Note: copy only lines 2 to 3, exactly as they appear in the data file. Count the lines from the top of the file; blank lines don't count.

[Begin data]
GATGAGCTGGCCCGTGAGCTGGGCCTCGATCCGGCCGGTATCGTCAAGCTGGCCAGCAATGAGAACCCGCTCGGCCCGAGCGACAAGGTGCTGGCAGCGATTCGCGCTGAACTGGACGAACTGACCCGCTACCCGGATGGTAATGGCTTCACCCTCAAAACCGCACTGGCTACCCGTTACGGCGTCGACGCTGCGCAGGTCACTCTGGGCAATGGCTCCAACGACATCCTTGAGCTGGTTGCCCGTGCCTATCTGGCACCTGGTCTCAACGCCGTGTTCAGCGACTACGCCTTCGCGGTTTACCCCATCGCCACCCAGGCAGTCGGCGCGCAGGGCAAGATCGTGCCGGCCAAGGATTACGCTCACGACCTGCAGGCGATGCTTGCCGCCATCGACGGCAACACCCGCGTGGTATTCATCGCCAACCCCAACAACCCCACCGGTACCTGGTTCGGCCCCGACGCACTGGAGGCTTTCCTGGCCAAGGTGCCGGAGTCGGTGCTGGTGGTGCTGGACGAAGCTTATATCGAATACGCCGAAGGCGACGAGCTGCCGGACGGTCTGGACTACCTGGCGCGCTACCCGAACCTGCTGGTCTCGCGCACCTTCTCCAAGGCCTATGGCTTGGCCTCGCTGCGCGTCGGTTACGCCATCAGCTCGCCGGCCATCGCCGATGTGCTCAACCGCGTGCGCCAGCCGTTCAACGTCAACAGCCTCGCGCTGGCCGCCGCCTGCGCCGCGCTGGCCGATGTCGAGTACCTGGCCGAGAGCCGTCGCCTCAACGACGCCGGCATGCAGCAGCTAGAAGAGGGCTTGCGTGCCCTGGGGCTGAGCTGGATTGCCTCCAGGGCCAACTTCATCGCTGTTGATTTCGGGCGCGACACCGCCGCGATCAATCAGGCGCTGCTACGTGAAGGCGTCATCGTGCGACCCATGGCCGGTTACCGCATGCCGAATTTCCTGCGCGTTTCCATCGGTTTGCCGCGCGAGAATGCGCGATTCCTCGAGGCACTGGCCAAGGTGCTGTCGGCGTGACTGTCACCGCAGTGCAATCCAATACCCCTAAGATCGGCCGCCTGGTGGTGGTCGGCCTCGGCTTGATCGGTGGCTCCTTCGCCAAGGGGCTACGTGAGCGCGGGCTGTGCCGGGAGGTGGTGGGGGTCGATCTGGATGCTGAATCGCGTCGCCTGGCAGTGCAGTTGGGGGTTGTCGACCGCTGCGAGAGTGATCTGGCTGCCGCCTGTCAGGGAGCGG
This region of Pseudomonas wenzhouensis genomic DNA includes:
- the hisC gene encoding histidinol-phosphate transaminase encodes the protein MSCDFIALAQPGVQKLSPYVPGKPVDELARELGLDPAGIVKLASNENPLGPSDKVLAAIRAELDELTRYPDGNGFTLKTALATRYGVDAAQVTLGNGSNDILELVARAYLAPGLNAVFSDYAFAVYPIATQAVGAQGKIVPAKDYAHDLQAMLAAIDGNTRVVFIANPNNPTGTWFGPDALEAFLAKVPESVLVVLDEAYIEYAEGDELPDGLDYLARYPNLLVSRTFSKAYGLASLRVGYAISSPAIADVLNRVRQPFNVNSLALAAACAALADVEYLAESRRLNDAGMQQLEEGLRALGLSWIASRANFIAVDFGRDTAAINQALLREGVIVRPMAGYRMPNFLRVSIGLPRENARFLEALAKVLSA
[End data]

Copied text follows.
This region of Pseudomonas wenzhouensis genomic DNA includes:
- the hisC gene encoding histidinol-phosphate transaminase encodes the protein MSCDFIALAQPGVQKLSPYVPGKPVDELARELGLDPAGIVKLASNENPLGPSDKVLAAIRAELDELTRYPDGNGFTLKTALATRYGVDAAQVTLGNGSNDILELVARAYLAPGLNAVFSDYAFAVYPIATQAVGAQGKIVPAKDYAHDLQAMLAAIDGNTRVVFIANPNNPTGTWFGPDALEAFLAKVPESVLVVLDEAYIEYAEGDELPDGLDYLARYPNLLVSRTFSKAYGLASLRVGYAISSPAIADVLNRVRQPFNVNSLALAAACAALADVEYLAESRRLNDAGMQQLEEGLRALGLSWIASRANFIAVDFGRDTAAINQALLREGVIVRPMAGYRMPNFLRVSIGLPRENARFLEALAKVLSA